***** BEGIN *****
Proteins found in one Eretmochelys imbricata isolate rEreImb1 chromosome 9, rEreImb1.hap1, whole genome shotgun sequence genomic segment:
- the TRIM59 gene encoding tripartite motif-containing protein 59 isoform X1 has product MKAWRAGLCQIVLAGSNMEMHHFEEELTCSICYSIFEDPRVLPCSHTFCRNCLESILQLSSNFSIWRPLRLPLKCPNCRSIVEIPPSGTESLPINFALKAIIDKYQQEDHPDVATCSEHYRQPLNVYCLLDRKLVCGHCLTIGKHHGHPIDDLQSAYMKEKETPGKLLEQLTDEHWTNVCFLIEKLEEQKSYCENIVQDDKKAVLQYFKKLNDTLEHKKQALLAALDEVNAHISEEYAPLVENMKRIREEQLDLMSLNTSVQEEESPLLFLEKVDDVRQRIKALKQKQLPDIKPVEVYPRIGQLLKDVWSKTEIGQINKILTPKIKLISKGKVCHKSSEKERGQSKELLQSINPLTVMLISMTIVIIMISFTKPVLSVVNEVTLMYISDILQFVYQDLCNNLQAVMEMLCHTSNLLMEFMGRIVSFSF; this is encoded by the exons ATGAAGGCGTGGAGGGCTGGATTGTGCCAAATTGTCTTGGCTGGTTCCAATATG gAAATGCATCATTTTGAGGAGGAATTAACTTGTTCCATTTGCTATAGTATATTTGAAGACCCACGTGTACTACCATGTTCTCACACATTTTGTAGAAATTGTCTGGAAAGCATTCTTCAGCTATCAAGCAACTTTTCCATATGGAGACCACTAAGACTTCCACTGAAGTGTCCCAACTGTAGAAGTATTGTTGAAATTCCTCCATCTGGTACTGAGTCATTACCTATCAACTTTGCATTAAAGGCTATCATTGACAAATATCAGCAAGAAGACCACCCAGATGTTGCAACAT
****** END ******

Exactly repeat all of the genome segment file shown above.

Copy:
Proteins found in one Eretmochelys imbricata isolate rEreImb1 chromosome 9, rEreImb1.hap1, whole genome shotgun sequence genomic segment:
- the TRIM59 gene encoding tripartite motif-containing protein 59 isoform X1 has product MKAWRAGLCQIVLAGSNMEMHHFEEELTCSICYSIFEDPRVLPCSHTFCRNCLESILQLSSNFSIWRPLRLPLKCPNCRSIVEIPPSGTESLPINFALKAIIDKYQQEDHPDVATCSEHYRQPLNVYCLLDRKLVCGHCLTIGKHHGHPIDDLQSAYMKEKETPGKLLEQLTDEHWTNVCFLIEKLEEQKSYCENIVQDDKKAVLQYFKKLNDTLEHKKQALLAALDEVNAHISEEYAPLVENMKRIREEQLDLMSLNTSVQEEESPLLFLEKVDDVRQRIKALKQKQLPDIKPVEVYPRIGQLLKDVWSKTEIGQINKILTPKIKLISKGKVCHKSSEKERGQSKELLQSINPLTVMLISMTIVIIMISFTKPVLSVVNEVTLMYISDILQFVYQDLCNNLQAVMEMLCHTSNLLMEFMGRIVSFSF; this is encoded by the exons ATGAAGGCGTGGAGGGCTGGATTGTGCCAAATTGTCTTGGCTGGTTCCAATATG gAAATGCATCATTTTGAGGAGGAATTAACTTGTTCCATTTGCTATAGTATATTTGAAGACCCACGTGTACTACCATGTTCTCACACATTTTGTAGAAATTGTCTGGAAAGCATTCTTCAGCTATCAAGCAACTTTTCCATATGGAGACCACTAAGACTTCCACTGAAGTGTCCCAACTGTAGAAGTATTGTTGAAATTCCTCCATCTGGTACTGAGTCATTACCTATCAACTTTGCATTAAAGGCTATCATTGACAAATATCAGCAAGAAGACCACCCAGATGTTGCAACAT